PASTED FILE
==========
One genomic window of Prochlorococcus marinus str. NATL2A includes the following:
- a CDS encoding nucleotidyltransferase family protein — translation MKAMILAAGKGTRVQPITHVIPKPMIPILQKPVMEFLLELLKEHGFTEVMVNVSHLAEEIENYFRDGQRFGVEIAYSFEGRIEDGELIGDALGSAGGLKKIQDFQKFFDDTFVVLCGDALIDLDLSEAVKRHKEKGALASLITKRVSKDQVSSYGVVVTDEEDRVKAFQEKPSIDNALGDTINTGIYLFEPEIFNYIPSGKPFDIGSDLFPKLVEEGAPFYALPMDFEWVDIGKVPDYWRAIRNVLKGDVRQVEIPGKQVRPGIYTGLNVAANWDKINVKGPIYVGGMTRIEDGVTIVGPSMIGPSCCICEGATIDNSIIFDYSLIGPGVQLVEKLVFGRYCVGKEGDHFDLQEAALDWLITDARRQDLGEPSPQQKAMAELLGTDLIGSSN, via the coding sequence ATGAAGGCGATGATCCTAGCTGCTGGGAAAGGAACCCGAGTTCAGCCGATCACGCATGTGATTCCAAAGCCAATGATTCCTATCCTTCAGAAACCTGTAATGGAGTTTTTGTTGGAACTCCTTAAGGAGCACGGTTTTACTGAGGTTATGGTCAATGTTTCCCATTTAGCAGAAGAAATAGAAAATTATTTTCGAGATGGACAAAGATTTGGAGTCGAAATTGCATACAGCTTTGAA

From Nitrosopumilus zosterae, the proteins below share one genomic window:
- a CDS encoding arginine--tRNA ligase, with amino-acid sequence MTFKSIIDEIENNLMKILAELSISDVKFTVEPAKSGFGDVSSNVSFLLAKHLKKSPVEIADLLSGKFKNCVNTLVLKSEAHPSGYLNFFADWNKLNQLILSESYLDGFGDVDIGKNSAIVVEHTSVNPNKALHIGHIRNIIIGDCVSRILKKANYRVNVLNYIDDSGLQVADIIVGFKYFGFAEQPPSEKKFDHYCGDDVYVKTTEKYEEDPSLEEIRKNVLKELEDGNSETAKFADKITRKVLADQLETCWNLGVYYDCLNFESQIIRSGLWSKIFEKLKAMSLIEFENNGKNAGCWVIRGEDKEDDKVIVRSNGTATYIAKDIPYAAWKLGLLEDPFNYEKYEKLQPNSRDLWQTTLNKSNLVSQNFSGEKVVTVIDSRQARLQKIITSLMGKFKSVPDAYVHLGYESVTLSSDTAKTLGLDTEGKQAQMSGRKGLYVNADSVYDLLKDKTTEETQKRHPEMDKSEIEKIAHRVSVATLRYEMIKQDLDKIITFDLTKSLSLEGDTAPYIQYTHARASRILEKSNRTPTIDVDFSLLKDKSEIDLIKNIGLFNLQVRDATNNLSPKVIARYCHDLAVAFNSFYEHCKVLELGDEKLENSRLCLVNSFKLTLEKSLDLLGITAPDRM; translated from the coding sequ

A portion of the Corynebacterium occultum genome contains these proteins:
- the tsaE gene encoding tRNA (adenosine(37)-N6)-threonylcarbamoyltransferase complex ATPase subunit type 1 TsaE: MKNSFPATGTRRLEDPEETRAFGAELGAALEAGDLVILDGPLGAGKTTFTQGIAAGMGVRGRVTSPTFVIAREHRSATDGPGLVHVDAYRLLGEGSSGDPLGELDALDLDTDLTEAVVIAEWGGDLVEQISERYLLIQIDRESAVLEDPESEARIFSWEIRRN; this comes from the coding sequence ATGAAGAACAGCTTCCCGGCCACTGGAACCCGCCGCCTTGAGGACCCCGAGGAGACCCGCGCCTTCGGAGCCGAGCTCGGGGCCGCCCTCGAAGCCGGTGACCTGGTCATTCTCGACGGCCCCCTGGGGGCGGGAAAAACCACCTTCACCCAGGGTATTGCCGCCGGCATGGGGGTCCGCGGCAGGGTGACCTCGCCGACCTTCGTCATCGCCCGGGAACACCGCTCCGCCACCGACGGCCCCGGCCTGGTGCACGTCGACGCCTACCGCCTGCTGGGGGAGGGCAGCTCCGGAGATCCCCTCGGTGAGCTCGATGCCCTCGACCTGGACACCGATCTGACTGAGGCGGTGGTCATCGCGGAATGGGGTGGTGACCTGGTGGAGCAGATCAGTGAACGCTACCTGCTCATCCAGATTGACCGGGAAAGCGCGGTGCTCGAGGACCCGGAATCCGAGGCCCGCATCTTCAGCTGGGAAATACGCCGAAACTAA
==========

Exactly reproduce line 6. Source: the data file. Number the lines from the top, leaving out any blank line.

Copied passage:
- the tsaE gene encoding tRNA (adenosine(37)-N6)-threonylcarbamoyltransferase complex ATPase subunit type 1 TsaE: MKNSFPATGTRRLEDPEETRAFGAELGAALEAGDLVILDGPLGAGKTTFTQGIAAGMGVRGRVTSPTFVIAREHRSATDGPGLVHVDAYRLLGEGSSGDPLGELDALDLDTDLTEAVVIAEWGGDLVEQISERYLLIQIDRESAVLEDPESEARIFSWEIRRN; this comes from the coding sequence ATGAAGAACAGCTTCCCGGCCACTGGAACCCGCCGCCTTGAGGACCCCGAGGAGACCCGCGCCTTCGGAGCCGAGCTCGGGGCCGCCCTCGAAGCCGGTGACCTGGTCATTCTCGACGGCCCCCTGGGGGCGGGAAAAACCACCTTCACCCAGGGTATTGCCGCCGGCATGGGGGTCCGCGGCAGGGTGACCTCGCCGACCTTCGTCATCGCCCGGGAACACCGCTCCGCCACCGACGGCCCCGGCCTGGTGCACGTCGACGCCTACCGCCTGCTGGGGGAGGGCAGCTCCGGAGATCCCCTCGGTGAGCTCGATGCCCTCGACCTGGACACCGATCTGACTGAGGCGGTGGTCATCGCGGAATGGGGTGGTGACCTGGTGGAGCAGATCAGTGAACGCTACCTGCTCATCCAGATTGACCGGGAAAGCGCGGTGCTCGAGGACCCGGAATCCGAGGCCCGCATCTTCAGCTGGGAAATACGCCGAAACTAA